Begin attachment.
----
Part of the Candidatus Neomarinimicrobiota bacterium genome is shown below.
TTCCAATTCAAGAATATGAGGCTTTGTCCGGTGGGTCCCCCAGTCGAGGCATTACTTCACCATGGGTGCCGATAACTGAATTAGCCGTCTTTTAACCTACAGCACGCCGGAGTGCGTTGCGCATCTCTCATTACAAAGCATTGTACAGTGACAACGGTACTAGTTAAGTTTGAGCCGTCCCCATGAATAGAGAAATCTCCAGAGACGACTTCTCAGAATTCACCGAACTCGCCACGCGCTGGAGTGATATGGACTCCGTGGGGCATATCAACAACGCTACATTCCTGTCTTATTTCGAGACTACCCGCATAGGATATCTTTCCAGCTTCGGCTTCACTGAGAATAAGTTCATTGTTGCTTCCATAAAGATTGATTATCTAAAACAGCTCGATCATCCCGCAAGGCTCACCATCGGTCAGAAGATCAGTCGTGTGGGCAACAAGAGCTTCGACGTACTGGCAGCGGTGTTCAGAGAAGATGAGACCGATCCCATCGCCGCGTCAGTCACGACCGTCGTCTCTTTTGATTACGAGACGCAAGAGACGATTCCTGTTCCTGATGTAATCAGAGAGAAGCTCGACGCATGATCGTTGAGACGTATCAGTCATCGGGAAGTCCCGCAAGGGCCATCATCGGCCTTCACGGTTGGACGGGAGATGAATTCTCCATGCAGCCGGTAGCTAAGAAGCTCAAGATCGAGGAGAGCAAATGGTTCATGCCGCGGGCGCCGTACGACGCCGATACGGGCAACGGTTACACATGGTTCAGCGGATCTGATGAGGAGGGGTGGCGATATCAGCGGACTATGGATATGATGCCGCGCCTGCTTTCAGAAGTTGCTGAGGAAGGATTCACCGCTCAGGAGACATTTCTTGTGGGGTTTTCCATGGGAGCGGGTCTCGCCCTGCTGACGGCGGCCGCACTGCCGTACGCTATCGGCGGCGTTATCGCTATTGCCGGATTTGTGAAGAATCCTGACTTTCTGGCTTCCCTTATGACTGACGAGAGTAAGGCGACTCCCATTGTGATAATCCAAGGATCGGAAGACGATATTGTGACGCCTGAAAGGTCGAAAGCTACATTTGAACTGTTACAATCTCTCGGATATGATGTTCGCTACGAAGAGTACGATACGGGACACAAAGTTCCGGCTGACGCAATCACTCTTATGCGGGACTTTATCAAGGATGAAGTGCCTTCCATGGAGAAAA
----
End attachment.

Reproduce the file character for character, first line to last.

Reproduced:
Part of the Candidatus Neomarinimicrobiota bacterium genome is shown below.
TTCCAATTCAAGAATATGAGGCTTTGTCCGGTGGGTCCCCCAGTCGAGGCATTACTTCACCATGGGTGCCGATAACTGAATTAGCCGTCTTTTAACCTACAGCACGCCGGAGTGCGTTGCGCATCTCTCATTACAAAGCATTGTACAGTGACAACGGTACTAGTTAAGTTTGAGCCGTCCCCATGAATAGAGAAATCTCCAGAGACGACTTCTCAGAATTCACCGAACTCGCCACGCGCTGGAGTGATATGGACTCCGTGGGGCATATCAACAACGCTACATTCCTGTCTTATTTCGAGACTACCCGCATAGGATATCTTTCCAGCTTCGGCTTCACTGAGAATAAGTTCATTGTTGCTTCCATAAAGATTGATTATCTAAAACAGCTCGATCATCCCGCAAGGCTCACCATCGGTCAGAAGATCAGTCGTGTGGGCAACAAGAGCTTCGACGTACTGGCAGCGGTGTTCAGAGAAGATGAGACCGATCCCATCGCCGCGTCAGTCACGACCGTCGTCTCTTTTGATTACGAGACGCAAGAGACGATTCCTGTTCCTGATGTAATCAGAGAGAAGCTCGACGCATGATCGTTGAGACGTATCAGTCATCGGGAAGTCCCGCAAGGGCCATCATCGGCCTTCACGGTTGGACGGGAGATGAATTCTCCATGCAGCCGGTAGCTAAGAAGCTCAAGATCGAGGAGAGCAAATGGTTCATGCCGCGGGCGCCGTACGACGCCGATACGGGCAACGGTTACACATGGTTCAGCGGATCTGATGAGGAGGGGTGGCGATATCAGCGGACTATGGATATGATGCCGCGCCTGCTTTCAGAAGTTGCTGAGGAAGGATTCACCGCTCAGGAGACATTTCTTGTGGGGTTTTCCATGGGAGCGGGTCTCGCCCTGCTGACGGCGGCCGCACTGCCGTACGCTATCGGCGGCGTTATCGCTATTGCCGGATTTGTGAAGAATCCTGACTTTCTGGCTTCCCTTATGACTGACGAGAGTAAGGCGACTCCCATTGTGATAATCCAAGGATCGGAAGACGATATTGTGACGCCTGAAAGGTCGAAAGCTACATTTGAACTGTTACAATCTCTCGGATATGATGTTCGCTACGAAGAGTACGATACGGGACACAAAGTTCCGGCTGACGCAATCACTCTTATGCGGGACTTTATCAAGGATGAAGTGCCTTCCATGGAGAAAA